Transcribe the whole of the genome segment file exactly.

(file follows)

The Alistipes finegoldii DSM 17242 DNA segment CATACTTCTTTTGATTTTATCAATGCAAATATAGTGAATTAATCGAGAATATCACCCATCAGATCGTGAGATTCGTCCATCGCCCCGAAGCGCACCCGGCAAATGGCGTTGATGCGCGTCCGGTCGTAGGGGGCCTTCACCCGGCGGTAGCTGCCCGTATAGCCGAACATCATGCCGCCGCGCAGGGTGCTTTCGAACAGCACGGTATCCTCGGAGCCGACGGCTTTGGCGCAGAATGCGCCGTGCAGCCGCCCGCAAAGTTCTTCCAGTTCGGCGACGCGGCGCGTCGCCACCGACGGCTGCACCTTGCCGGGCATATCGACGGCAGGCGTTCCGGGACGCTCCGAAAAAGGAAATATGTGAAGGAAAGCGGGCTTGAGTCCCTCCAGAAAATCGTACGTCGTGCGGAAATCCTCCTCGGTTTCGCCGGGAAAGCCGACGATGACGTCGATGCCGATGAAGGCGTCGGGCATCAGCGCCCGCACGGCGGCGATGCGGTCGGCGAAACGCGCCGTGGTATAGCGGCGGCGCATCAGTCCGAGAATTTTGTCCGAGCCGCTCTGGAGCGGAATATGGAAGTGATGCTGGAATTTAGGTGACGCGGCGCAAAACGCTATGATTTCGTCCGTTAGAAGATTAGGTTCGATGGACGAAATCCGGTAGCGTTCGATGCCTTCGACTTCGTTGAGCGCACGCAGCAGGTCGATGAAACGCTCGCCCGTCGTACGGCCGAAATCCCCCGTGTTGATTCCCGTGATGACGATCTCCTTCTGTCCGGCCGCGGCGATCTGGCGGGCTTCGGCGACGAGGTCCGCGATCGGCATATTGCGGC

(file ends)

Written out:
The Alistipes finegoldii DSM 17242 DNA segment CATACTTCTTTTGATTTTATCAATGCAAATATAGTGAATTAATCGAGAATATCACCCATCAGATCGTGAGATTCGTCCATCGCCCCGAAGCGCACCCGGCAAATGGCGTTGATGCGCGTCCGGTCGTAGGGGGCCTTCACCCGGCGGTAGCTGCCCGTATAGCCGAACATCATGCCGCCGCGCAGGGTGCTTTCGAACAGCACGGTATCCTCGGAGCCGACGGCTTTGGCGCAGAATGCGCCGTGCAGCCGCCCGCAAAGTTCTTCCAGTTCGGCGACGCGGCGCGTCGCCACCGACGGCTGCACCTTGCCGGGCATATCGACGGCAGGCGTTCCGGGACGCTCCGAAAAAGGAAATATGTGAAGGAAAGCGGGCTTGAGTCCCTCCAGAAAATCGTACGTCGTGCGGAAATCCTCCTCGGTTTCGCCGGGAAAGCCGACGATGACGTCGATGCCGATGAAGGCGTCGGGCATCAGCGCCCGCACGGCGGCGATGCGGTCGGCGAAACGCGCCGTGGTATAGCGGCGGCGCATCAGTCCGAGAATTTTGTCCGAGCCGCTCTGGAGCGGAATATGGAAGTGATGCTGGAATTTAGGTGACGCGGCGCAAAACGCTATGATTTCGTCCGTTAGAAGATTAGGTTCGATGGACGAAATCCGGTAGCGTTCGATGCCTTCGACTTCGTTGAGCGCACGCAGCAGGTCGATGAAACGCTCGCCCGTCGTACGGCCGAAATCCCCCGTGTTGATTCCCGTGATGACGATCTCCTTCTGTCCGGCCGCGGCGATCTGGCGGGCTTCGGCGACGAGGTCCGCGATCGGCATATTGCGGC